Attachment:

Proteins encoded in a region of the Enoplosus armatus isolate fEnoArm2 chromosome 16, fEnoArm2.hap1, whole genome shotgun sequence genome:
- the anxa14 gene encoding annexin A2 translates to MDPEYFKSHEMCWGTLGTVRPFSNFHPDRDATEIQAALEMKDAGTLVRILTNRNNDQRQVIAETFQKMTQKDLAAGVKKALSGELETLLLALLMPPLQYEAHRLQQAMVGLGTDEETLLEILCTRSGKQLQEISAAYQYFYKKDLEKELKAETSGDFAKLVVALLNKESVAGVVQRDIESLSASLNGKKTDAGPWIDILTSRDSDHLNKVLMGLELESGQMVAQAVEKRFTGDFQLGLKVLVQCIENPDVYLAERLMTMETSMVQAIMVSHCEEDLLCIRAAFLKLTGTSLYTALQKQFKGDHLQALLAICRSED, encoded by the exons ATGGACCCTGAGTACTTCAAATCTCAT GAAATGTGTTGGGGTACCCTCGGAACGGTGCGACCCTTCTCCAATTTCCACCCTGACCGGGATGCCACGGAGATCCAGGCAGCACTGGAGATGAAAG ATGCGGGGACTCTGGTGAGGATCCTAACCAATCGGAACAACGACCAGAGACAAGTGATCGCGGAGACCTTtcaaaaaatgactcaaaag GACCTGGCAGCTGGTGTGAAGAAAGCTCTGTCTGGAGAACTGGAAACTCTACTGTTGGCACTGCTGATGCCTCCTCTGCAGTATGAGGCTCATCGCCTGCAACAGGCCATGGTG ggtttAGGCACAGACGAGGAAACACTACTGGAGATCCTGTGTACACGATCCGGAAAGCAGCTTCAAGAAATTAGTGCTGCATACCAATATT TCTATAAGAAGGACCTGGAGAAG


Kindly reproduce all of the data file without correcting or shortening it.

Proteins encoded in a region of the Enoplosus armatus isolate fEnoArm2 chromosome 16, fEnoArm2.hap1, whole genome shotgun sequence genome:
- the anxa14 gene encoding annexin A2 translates to MDPEYFKSHEMCWGTLGTVRPFSNFHPDRDATEIQAALEMKDAGTLVRILTNRNNDQRQVIAETFQKMTQKDLAAGVKKALSGELETLLLALLMPPLQYEAHRLQQAMVGLGTDEETLLEILCTRSGKQLQEISAAYQYFYKKDLEKELKAETSGDFAKLVVALLNKESVAGVVQRDIESLSASLNGKKTDAGPWIDILTSRDSDHLNKVLMGLELESGQMVAQAVEKRFTGDFQLGLKVLVQCIENPDVYLAERLMTMETSMVQAIMVSHCEEDLLCIRAAFLKLTGTSLYTALQKQFKGDHLQALLAICRSED, encoded by the exons ATGGACCCTGAGTACTTCAAATCTCAT GAAATGTGTTGGGGTACCCTCGGAACGGTGCGACCCTTCTCCAATTTCCACCCTGACCGGGATGCCACGGAGATCCAGGCAGCACTGGAGATGAAAG ATGCGGGGACTCTGGTGAGGATCCTAACCAATCGGAACAACGACCAGAGACAAGTGATCGCGGAGACCTTtcaaaaaatgactcaaaag GACCTGGCAGCTGGTGTGAAGAAAGCTCTGTCTGGAGAACTGGAAACTCTACTGTTGGCACTGCTGATGCCTCCTCTGCAGTATGAGGCTCATCGCCTGCAACAGGCCATGGTG ggtttAGGCACAGACGAGGAAACACTACTGGAGATCCTGTGTACACGATCCGGAAAGCAGCTTCAAGAAATTAGTGCTGCATACCAATATT TCTATAAGAAGGACCTGGAGAAG